RICHMOND, Va. – There are now 55,331 cases of the coronavirus in Virginia as of June 16.
Tuesday’s total of 55,331 marks an increase from Monday’s total of 54,886, Sunday’s total of 54,506, Saturday’s total of 53,869, Friday’s total of 53,211, Thursday’s total of 52,647 and Wednesday’s total of 52,177.
Here is a breakdown of the 445 new coronavirus cases in Virginia:
- 65 new cases in Chesterfield County
- 35 new cases in Loudoun County
- 22 new cases in Henrico County
- 20 new cases in Roanoke City
- 17 new cases in Arlington County
- 16 new cases in Richmond City
- 13 new cases in Prince William County, Norfolk and Buckingham County
- 12 new cases in Spotsylvania County
- 11 new cases in Fairfax County and Accomack County
- 10 new cases in Virginia Beach
- 9 new cases in Newport News
- 8 new cases in Alexandria City, Henry County and Brunswick County
- 7 new cases in Stafford County, Fauquier County and Roanoke County
- 6 new cases in Chesapeake, Charlottesville and Augusta County
- 5 new cases in Hampton and Shenandoah County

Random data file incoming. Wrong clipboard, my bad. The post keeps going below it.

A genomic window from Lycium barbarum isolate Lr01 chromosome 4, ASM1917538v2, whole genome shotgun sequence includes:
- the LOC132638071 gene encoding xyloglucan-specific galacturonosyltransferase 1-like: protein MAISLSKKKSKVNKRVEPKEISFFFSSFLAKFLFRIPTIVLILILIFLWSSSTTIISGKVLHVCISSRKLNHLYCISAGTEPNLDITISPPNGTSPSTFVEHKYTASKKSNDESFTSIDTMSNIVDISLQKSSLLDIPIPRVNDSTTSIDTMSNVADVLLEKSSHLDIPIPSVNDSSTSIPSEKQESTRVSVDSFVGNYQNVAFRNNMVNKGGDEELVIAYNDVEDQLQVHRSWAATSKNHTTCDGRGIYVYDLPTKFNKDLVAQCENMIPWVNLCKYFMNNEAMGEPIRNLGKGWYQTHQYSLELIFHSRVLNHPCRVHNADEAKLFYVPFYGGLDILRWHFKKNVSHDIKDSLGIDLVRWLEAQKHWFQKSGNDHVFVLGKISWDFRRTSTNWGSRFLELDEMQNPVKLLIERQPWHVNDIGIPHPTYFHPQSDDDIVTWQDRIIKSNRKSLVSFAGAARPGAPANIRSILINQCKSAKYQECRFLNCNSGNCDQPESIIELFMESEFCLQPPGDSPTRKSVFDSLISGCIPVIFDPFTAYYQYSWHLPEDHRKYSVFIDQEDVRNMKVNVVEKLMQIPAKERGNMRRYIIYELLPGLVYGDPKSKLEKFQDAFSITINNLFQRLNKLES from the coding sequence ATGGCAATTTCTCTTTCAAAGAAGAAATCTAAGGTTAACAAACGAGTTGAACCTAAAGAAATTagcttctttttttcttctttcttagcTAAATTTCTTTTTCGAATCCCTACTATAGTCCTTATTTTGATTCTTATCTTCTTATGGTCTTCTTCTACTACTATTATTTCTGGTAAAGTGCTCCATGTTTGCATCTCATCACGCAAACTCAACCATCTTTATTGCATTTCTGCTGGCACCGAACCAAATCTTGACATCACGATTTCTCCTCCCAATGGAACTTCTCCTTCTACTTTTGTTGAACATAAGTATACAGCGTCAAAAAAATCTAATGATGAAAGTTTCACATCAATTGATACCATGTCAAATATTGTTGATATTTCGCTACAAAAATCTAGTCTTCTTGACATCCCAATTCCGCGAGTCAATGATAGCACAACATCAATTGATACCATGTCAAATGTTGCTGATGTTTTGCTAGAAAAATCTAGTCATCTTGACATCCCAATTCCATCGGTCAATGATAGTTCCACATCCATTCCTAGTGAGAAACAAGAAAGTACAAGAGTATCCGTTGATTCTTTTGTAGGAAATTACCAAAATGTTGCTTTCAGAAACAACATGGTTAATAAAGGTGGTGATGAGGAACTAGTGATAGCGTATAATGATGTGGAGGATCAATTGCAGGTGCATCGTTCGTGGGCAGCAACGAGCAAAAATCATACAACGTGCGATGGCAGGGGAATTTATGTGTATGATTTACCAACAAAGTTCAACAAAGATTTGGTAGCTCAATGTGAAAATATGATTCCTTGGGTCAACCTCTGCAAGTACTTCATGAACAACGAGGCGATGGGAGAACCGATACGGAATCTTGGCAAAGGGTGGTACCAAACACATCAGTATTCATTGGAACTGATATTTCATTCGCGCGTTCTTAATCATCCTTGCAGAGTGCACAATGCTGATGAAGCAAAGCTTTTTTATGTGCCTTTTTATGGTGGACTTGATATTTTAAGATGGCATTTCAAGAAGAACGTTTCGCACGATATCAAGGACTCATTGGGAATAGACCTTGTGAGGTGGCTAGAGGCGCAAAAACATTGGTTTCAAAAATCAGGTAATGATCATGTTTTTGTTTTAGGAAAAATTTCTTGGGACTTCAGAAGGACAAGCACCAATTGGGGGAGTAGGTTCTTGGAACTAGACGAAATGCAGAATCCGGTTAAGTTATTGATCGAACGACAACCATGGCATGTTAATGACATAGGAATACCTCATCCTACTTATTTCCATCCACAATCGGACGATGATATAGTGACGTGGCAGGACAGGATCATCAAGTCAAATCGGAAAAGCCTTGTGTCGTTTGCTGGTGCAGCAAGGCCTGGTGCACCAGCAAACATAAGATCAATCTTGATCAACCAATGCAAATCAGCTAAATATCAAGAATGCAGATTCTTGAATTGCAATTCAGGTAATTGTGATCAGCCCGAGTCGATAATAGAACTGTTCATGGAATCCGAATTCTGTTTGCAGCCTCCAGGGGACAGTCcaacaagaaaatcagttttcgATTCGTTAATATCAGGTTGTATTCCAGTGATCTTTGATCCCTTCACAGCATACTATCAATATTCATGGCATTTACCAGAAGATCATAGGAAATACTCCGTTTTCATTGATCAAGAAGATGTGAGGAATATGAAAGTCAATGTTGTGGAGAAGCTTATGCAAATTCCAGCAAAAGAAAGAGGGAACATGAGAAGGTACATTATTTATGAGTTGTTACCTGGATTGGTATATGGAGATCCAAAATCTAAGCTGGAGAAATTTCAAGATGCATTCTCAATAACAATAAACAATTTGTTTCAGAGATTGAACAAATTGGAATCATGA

- 4 new cases in Manassas Park, Culpeper County, Winchester, Lynchburg and Page County
- 3 new cases in Albemarle County, Manassas City, Harrisonburg, James City County, Emporia, Campbell County, King George County, Salem, Williamsburg City, Hopewell, Bedford County and Botetourt County
- 2 new cases in Fredericksburg, Rockingham County, Orange County, Carroll County, Suffolk, Caroline County, Isle of Wight County, Warren County, Clarke County, Northampton County, Colonial Heights, Powhatan County, Smyth County, Martinsville, Mecklenburg County, Alleghany County, Montgomery County, Richmond County and Falls Church
- 1 new case in Galax, Petersburg, Hanover County, Nottoway County, York County, Halifax County, Prince Edward County, Prince George County, Charles City County, Portsmouth, Waynesboro, Radford, Cumberland County, Amherst County and Dickenson County
As of Tuesday, the Virginia Dept. of Health reports there have been 536,989 total testing encounters.
The term “testing encounters” includes individuals who have been tested more than once due to their profession, high-risk status or need for a negative result to return to work. The health department started using this metric on May 1. To learn more, click here.